sexuality. We, living at the end of the twentieth century, have
          often no idea of the crude, primitive, thoughtless nationalism
          of Europeans — British, French, Germans, Italians — at the
          beginning of this century. In dealing with burning contemporary
          issues Steiner had to expose himself to the nationalistic
          emotions of his audience. Is it then surprising that
          occasionally he was affected by them?"

          Above, in the same intro he wrote:

          "In another passage he refers to a ‘carcinoma’ which he had
          spoken about in Vienna three months before the outbreak of war."

          I searched the ELib for lectures in Vienna and
          found six from April of 1914; it's the cycle
          *Inner Nature of Man*. I searched the index of
          Vienna lectures for *nationalism*, sexuality*,
          and *carcinoma* and found nothing. For *emotion*
          there are these
          <http://wn.rsarchive.org/Lectures/Places/Vienna/search=context?emotion>

          The last two hits are from *Inner Nature*,
          but I don't see any relevance there for what
          Lissau was talking about.

          In Lecture 6 of *Inner Nature* RS says:
          "Now let us suppose we wished to carry this over into external
          material life, and were to say: ‘But this is just what happens
          in outer life.’ Yes, my dear friends, it is exactly because this
          is happening, that I say that we are living towards a future
          when this will appear in ever greater degree. More and more
          articles will be produced, more and more factories will be
          built. No one now asks, ‘How many articles are needed?’ as was
          formerly the case, when the tailors in the town only made a suit
          when someone ordered it. The need then determined the numbers to
          be made; but now they are produced for the market; the various
          wares are piled up as much as possible. Production works
          entirely according to the principle upon which nature works.
          Nature is carried into the social order, and this will at first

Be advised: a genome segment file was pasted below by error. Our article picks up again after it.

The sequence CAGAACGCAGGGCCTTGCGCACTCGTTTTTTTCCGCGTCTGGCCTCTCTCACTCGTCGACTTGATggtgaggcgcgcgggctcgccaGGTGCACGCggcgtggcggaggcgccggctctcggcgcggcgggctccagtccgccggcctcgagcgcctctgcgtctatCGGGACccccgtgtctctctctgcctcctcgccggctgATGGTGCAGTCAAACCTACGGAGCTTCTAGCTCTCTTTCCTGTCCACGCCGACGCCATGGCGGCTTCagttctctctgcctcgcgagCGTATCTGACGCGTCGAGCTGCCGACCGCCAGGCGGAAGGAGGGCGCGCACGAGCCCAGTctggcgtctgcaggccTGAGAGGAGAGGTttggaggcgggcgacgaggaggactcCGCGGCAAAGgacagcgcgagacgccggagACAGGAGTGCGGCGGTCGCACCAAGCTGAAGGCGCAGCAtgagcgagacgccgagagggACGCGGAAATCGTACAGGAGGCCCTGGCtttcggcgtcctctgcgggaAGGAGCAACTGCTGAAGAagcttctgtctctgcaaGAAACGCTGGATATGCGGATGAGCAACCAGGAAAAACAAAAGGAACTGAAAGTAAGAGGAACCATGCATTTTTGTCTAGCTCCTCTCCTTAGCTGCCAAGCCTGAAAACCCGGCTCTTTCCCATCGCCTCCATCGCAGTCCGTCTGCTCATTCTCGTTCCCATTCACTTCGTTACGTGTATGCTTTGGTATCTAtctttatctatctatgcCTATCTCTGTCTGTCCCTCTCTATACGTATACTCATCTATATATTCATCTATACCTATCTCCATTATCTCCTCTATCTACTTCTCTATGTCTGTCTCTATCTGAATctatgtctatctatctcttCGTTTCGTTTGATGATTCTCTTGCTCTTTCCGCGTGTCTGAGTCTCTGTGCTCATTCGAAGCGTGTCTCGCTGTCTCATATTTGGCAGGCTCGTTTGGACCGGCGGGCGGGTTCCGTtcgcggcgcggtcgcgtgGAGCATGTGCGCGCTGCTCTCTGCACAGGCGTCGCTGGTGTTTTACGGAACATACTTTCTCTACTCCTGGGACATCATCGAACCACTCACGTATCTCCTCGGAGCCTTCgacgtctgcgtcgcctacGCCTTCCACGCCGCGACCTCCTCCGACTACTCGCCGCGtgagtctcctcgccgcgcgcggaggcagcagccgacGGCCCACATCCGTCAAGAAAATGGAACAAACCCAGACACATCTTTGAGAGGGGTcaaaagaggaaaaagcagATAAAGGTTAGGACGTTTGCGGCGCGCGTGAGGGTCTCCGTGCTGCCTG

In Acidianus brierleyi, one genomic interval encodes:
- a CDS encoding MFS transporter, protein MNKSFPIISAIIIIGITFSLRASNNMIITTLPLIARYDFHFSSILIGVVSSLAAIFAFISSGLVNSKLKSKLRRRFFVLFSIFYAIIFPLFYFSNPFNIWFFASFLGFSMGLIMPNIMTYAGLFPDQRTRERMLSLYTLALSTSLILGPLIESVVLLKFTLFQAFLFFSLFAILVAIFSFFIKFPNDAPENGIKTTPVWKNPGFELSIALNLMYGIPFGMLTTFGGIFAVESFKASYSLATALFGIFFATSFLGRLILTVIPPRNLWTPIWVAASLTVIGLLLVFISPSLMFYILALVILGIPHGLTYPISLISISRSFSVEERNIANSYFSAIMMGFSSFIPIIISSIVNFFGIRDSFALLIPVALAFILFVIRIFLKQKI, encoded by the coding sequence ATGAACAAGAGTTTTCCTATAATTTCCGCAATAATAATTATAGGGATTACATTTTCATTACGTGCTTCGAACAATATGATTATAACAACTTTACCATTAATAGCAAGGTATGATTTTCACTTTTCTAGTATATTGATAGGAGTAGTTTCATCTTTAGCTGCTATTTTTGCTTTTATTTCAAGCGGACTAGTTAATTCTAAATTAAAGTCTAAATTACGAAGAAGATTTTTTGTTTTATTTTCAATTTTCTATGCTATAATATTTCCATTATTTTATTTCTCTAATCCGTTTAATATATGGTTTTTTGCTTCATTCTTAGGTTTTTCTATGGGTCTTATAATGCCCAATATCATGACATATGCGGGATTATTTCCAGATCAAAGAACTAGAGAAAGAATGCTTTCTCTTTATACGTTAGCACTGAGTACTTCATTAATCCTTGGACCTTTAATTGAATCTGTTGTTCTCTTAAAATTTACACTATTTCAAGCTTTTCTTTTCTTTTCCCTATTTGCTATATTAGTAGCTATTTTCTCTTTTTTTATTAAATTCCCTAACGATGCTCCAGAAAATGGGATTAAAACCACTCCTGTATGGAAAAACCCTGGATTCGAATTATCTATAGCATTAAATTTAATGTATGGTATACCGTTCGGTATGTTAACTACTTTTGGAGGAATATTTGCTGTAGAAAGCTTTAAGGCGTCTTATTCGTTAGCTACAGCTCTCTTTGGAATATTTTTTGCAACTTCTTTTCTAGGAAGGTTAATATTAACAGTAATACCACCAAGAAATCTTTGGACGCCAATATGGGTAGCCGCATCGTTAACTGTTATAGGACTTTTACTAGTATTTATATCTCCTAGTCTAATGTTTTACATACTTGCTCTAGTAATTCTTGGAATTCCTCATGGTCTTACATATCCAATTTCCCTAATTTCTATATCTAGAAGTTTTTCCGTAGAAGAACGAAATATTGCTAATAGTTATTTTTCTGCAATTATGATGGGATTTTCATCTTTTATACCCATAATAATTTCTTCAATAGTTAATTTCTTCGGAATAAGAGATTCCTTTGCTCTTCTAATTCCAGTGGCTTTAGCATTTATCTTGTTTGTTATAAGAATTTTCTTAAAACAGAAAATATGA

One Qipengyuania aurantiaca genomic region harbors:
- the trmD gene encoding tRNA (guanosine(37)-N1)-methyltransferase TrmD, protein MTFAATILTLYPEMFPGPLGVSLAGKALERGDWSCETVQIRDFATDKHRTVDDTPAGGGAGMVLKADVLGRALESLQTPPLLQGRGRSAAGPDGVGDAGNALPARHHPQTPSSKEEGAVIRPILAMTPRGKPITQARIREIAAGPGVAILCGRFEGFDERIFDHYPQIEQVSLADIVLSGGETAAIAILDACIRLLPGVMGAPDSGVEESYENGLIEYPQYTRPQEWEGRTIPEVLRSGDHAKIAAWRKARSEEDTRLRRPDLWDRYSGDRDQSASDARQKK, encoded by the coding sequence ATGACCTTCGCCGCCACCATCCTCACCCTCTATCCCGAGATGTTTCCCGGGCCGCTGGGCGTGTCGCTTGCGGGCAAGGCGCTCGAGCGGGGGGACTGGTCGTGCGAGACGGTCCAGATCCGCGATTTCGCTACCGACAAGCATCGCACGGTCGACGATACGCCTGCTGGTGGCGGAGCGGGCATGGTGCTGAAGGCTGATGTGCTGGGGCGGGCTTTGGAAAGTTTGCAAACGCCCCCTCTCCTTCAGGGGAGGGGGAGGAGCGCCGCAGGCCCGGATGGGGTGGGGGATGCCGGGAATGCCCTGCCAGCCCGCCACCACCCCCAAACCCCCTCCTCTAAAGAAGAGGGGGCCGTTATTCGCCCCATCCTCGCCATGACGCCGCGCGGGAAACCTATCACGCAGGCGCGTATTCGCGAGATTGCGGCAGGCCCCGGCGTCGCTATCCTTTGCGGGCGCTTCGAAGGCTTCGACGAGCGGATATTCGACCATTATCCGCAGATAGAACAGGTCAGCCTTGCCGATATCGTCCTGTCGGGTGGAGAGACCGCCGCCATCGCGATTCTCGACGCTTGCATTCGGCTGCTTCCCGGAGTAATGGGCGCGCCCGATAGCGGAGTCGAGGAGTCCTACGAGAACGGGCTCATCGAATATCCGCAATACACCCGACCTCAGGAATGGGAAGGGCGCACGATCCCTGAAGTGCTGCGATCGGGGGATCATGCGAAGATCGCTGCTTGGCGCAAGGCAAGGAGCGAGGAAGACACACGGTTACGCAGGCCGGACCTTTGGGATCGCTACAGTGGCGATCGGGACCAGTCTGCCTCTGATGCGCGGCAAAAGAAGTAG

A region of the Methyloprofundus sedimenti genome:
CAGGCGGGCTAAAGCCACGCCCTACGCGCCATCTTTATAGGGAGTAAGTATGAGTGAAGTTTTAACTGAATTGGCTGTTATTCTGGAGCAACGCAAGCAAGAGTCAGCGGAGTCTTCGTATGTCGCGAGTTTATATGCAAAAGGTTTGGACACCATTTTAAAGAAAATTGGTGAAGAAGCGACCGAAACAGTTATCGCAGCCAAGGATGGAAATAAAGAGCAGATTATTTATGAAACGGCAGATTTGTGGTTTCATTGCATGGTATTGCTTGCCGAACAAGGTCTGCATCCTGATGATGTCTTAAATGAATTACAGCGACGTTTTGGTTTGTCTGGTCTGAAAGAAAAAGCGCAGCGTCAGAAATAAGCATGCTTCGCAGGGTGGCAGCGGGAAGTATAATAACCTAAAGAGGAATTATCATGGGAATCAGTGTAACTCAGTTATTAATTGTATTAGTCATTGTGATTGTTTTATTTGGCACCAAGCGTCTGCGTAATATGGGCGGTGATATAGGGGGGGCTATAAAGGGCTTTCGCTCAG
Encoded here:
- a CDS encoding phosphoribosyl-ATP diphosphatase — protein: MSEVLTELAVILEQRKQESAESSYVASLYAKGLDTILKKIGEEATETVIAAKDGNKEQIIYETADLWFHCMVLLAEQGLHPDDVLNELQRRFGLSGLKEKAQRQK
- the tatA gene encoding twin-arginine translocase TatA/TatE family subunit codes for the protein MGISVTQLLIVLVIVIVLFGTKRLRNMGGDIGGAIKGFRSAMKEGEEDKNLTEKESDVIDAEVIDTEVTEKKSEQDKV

gain the upper hand more and more. But here we are considering
          the material realm. The spiritual law has no application in
          external life, simply because it is suited only to the spiritual
          world; and something very remarkable results. As we are speaking
          among ourselves we may say these things, but at the present day
          the world will not agree with us in this. Things are now
          produced for the market regardless of the amount required, not
          according to what was explained in my essay on Theosophy and
          Social Life — all that is produced is piled up in warehouses and
          governed by the money market, and then the producers wait to see
          how many are bought. This tendency will grow greater and greater
          until it destroys itself and when I say the following you will
          know the reason. One who spiritually observes social life, sees
          the germ of frightful social abscesses springing up everywhere.
          That is the great social problem confronting those who
          understand life; that is the frightful fact which is so
          depressing and which — even if we could suppress all our
          enthusiasm for Spiritual Science and the impulse which makes us
          long for it — yet makes us cry out for the remedy for this world
          disease that is already so far advanced and which will become
          ever worse and worse. That which in one field, in one sphere,
          must work as nature works, is seen by one who seeks to spread
          abroad spiritual truths to become a cancer when it enters the
          sphere of culture, as we have just described."

          So: I don't know. Apparently this was the
          cycle that Lissau was talking about? Maybe he
          gives a better citation in his *Antho Today*
          article? Otherwise, I guess there's nothing
          to do but comb through the whole text of the
          cycle, word for word.

          Thanks,

          Robert M